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Federal Aviation Administration (FAA), DOT.
Final special conditions; request for comments.
These special conditions are issued for Boeing Model 727-200 airplanes modified by Aircraft Systems & Manufacturing. These modified airplanes will have a novel or unusual design feature when compared to the state of technology envisioned in the airworthiness standards for transport category airplanes. The modification incorporates the installation of a new electronic air data system, consisting of an electronic Horizontal Situation Indicator (HSI) and dual air data computers, that performs critical functions. The applicable airworthiness regulations do not contain adequate or appropriate safety standards for the protection of these systems from the effects of high-intensity-radiated fields (HIRF). These special conditions contain the additional safety standards that the Administrator considers necessary to establish a level of safety equivalent to that established by the existing airworthiness standards.
The effective date of these special conditions is September 24, 2001. Comments must be received on or before October 10, 2001.
Comments on these special conditions may be mailed in duplicate to: Federal Aviation Administration, Transport Airplane Directorate, Attention: Rules Docket (ANM-113), Docket No. NM194, 1601 Lind Avenue SW., Renton, Washington 98055-4056; or delivered in duplicate to the Transport Airplane Directorate at the above address. All comments must be marked: Docket No. NM194. Comments may be inspected in the Rules Docket weekdays, except Federal holidays, between 7:30 a.m. and 4:00 p.m.Start Further Info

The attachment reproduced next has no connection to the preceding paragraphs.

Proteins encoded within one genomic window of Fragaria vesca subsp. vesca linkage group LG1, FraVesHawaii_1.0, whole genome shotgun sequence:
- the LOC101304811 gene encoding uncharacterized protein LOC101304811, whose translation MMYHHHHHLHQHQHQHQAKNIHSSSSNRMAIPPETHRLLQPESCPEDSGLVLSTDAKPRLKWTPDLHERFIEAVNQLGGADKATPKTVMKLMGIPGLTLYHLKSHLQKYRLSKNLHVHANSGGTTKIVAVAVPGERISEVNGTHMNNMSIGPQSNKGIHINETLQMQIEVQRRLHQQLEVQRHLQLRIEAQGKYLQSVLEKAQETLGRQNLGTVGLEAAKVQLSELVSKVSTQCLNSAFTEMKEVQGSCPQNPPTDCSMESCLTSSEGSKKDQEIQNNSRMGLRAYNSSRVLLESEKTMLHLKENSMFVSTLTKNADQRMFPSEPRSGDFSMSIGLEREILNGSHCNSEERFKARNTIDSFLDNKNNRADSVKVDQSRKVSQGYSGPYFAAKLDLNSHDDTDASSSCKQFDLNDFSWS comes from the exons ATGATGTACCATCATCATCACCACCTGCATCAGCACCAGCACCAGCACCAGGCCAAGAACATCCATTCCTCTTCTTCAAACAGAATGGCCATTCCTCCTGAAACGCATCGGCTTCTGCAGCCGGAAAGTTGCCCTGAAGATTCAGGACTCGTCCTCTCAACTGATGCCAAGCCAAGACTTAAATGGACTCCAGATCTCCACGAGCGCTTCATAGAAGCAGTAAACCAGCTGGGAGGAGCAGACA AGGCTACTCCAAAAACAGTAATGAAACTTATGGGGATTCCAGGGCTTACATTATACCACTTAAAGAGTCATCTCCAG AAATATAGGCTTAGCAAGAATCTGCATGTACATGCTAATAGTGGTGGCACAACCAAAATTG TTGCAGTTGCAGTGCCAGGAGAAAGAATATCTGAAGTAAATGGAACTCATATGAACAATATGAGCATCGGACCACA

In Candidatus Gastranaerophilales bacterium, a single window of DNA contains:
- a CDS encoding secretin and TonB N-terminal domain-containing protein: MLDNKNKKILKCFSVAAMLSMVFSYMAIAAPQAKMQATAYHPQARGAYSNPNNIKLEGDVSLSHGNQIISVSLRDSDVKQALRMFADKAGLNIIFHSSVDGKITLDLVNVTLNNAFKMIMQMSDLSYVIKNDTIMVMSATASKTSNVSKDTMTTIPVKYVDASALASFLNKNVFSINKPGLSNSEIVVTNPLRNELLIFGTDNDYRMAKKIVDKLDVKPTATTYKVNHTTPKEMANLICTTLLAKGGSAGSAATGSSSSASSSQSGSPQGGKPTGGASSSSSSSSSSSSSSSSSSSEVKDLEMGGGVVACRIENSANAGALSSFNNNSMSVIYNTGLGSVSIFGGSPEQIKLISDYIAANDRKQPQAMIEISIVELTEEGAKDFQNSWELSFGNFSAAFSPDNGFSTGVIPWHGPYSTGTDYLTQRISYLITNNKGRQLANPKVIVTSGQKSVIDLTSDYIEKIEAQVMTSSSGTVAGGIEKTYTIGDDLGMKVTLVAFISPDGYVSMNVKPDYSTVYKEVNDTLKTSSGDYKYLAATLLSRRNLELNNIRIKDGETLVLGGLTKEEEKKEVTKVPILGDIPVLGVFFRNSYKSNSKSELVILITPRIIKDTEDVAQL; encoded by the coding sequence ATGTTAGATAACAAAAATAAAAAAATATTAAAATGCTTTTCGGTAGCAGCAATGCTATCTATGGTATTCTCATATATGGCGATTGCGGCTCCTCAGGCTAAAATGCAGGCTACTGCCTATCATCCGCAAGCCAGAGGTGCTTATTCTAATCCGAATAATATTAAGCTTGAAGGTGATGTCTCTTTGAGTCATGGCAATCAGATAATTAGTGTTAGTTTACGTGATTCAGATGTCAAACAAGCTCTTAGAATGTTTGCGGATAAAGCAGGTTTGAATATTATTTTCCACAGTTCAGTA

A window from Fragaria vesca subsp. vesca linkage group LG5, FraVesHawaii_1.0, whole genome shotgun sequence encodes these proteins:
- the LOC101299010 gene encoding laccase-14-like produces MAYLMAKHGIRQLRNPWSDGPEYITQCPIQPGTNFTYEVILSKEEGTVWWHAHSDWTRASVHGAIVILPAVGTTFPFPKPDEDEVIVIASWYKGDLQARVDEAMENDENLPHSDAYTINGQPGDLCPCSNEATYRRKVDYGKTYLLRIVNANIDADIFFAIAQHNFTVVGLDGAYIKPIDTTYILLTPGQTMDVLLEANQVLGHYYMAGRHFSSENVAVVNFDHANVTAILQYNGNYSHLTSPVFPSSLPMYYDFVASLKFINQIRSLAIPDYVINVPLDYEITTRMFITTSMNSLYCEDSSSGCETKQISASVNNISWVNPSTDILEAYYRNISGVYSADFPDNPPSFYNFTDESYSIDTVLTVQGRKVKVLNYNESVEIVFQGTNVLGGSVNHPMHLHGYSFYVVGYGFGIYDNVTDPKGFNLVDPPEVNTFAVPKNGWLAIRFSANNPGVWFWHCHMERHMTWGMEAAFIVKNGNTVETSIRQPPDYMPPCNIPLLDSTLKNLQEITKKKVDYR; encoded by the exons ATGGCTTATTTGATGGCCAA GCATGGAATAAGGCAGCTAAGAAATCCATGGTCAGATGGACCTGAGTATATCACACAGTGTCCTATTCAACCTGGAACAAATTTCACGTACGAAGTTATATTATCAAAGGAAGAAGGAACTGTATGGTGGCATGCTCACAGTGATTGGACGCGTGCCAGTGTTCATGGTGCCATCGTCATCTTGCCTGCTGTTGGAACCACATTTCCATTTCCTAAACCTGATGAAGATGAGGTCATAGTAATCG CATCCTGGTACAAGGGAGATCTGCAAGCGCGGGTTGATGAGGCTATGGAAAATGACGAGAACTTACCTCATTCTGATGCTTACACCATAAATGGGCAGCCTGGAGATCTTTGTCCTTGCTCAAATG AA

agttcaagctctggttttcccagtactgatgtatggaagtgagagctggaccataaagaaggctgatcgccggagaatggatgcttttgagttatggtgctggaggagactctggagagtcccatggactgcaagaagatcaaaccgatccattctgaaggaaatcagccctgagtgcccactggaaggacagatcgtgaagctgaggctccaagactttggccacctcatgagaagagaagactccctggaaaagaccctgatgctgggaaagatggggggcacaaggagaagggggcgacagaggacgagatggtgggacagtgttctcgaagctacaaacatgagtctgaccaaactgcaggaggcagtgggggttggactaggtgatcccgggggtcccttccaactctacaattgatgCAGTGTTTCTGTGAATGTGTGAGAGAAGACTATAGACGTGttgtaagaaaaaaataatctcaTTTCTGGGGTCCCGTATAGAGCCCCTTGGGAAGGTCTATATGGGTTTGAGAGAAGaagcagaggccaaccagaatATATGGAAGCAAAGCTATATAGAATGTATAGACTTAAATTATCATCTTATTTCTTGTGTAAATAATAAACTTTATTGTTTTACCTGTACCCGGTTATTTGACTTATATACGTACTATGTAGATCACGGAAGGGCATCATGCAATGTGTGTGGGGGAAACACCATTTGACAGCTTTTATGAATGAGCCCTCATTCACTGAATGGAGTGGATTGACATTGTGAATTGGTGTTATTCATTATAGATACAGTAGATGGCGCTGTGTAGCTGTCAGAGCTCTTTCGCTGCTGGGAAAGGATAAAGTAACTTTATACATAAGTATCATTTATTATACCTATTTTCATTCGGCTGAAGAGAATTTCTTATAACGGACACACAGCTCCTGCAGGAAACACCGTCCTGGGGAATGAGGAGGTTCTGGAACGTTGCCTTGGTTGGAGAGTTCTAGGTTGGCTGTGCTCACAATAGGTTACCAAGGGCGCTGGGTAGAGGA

FOR FURTHER INFORMATION CONTACT:
Meghan Gordon, FAA, Standardization Branch, ANM-113, Transport Airplane Directorate, Aircraft Certification Service, 1601 Lind Avenue SW., Renton, Washington 98055-4056; telephone (425) 227-2138; facsimile (425) 227-1149.End Further Info End Preamble Start Supplemental Information
The FAA has determined that notice and opportunity for prior public comment hereon are impracticable because these procedures would significantly delay issuance of the approval design and thus delivery of the affected aircraft. In addition, the substance of these special conditions has been subject to the public comment process in several prior instances with no substantive comments received. The FAA therefore finds that good cause exists for making these special conditions effective upon issuance.
Interested persons are invited to submit such written data, views, or arguments as they may desire. Communications should identify the rules docket number and be submitted in duplicate to the address specified above. The Administrator will consider all communications received on or before the closing date for comments. The special conditions may be changed in light of the comments received. All comments received will be available in the Rules Docket for examination by interested persons, both before and after the closing date for comments. A report summarizing each substantive public contact with FAA personnel concerning this rulemaking will be filed in the docket. Persons wishing the FAA to acknowledge receipt of their comments submitted in response to these special conditions must include with those comments a self-addressed, stamped postcard on which the following statement is made: “Comments to Docket No. NM194.” The postcard will be date stamped and returned to the commenter.
On February 6, 2001, Aircraft Systems & Manufacturing, 302 Toledo Trail Drive, Georgetown, Texas, 78628, applied for a Supplemental Type Certificate (STC) to modify Boeing Model 727-200 airplanes. These airplanes are low-wing, pressurized transport category airplanes with three fuselage-mounted jet engines. They are capable of seating between 170 and 189 passengers, depending upon the model and configuration. The modification incorporates the installation of a new electronic air data system consisting of an electronic Horizontal Situation Indicator (HSI) and dual air data computers. The avionics/electronics and electrical systems installed in this airplane have the potential to be vulnerable to high-intensity radiated fields (HIRF).
Type Certification Basis